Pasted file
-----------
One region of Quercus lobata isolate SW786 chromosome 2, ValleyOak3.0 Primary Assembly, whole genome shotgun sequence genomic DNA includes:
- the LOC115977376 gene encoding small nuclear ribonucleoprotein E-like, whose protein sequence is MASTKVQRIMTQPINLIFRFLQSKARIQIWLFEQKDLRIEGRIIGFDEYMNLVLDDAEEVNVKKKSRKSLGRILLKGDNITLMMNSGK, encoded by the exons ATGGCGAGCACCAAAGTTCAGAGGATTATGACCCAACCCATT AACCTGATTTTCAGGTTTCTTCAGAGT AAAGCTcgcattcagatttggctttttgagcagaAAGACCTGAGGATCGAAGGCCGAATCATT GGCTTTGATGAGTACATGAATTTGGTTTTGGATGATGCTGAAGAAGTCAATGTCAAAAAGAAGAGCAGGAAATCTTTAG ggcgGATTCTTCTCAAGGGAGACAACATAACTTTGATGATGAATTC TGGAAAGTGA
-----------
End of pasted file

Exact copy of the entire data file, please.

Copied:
One region of Quercus lobata isolate SW786 chromosome 2, ValleyOak3.0 Primary Assembly, whole genome shotgun sequence genomic DNA includes:
- the LOC115977376 gene encoding small nuclear ribonucleoprotein E-like, whose protein sequence is MASTKVQRIMTQPINLIFRFLQSKARIQIWLFEQKDLRIEGRIIGFDEYMNLVLDDAEEVNVKKKSRKSLGRILLKGDNITLMMNSGK, encoded by the exons ATGGCGAGCACCAAAGTTCAGAGGATTATGACCCAACCCATT AACCTGATTTTCAGGTTTCTTCAGAGT AAAGCTcgcattcagatttggctttttgagcagaAAGACCTGAGGATCGAAGGCCGAATCATT GGCTTTGATGAGTACATGAATTTGGTTTTGGATGATGCTGAAGAAGTCAATGTCAAAAAGAAGAGCAGGAAATCTTTAG ggcgGATTCTTCTCAAGGGAGACAACATAACTTTGATGATGAATTC TGGAAAGTGA